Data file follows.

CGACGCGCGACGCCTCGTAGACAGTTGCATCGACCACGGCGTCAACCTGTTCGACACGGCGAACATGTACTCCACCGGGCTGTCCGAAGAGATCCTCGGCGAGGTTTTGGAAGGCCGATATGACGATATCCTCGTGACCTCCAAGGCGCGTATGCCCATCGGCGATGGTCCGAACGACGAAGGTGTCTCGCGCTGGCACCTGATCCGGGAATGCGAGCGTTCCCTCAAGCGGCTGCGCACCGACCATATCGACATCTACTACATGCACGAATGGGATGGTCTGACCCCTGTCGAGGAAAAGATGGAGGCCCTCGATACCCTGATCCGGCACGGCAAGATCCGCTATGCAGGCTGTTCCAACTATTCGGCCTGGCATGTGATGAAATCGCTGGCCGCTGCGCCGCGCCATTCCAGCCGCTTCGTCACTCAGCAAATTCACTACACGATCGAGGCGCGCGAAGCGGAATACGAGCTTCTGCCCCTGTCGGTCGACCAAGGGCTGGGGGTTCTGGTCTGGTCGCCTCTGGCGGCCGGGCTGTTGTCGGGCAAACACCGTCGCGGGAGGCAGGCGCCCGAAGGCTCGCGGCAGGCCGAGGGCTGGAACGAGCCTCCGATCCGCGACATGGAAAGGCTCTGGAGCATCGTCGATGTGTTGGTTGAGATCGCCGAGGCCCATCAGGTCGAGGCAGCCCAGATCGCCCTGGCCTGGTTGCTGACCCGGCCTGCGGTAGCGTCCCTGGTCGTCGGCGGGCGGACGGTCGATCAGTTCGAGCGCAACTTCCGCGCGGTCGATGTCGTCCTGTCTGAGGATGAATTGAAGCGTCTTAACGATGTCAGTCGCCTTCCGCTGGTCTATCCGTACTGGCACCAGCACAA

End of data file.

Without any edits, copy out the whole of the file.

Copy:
CGACGCGCGACGCCTCGTAGACAGTTGCATCGACCACGGCGTCAACCTGTTCGACACGGCGAACATGTACTCCACCGGGCTGTCCGAAGAGATCCTCGGCGAGGTTTTGGAAGGCCGATATGACGATATCCTCGTGACCTCCAAGGCGCGTATGCCCATCGGCGATGGTCCGAACGACGAAGGTGTCTCGCGCTGGCACCTGATCCGGGAATGCGAGCGTTCCCTCAAGCGGCTGCGCACCGACCATATCGACATCTACTACATGCACGAATGGGATGGTCTGACCCCTGTCGAGGAAAAGATGGAGGCCCTCGATACCCTGATCCGGCACGGCAAGATCCGCTATGCAGGCTGTTCCAACTATTCGGCCTGGCATGTGATGAAATCGCTGGCCGCTGCGCCGCGCCATTCCAGCCGCTTCGTCACTCAGCAAATTCACTACACGATCGAGGCGCGCGAAGCGGAATACGAGCTTCTGCCCCTGTCGGTCGACCAAGGGCTGGGGGTTCTGGTCTGGTCGCCTCTGGCGGCCGGGCTGTTGTCGGGCAAACACCGTCGCGGGAGGCAGGCGCCCGAAGGCTCGCGGCAGGCCGAGGGCTGGAACGAGCCTCCGATCCGCGACATGGAAAGGCTCTGGAGCATCGTCGATGTGTTGGTTGAGATCGCCGAGGCCCATCAGGTCGAGGCAGCCCAGATCGCCCTGGCCTGGTTGCTGACCCGGCCTGCGGTAGCGTCCCTGGTCGTCGGCGGGCGGACGGTCGATCAGTTCGAGCGCAACTTCCGCGCGGTCGATGTCGTCCTGTCTGAGGATGAATTGAAGCGTCTTAACGATGTCAGTCGCCTTCCGCTGGTCTATCCGTACTGGCACCAGCACAA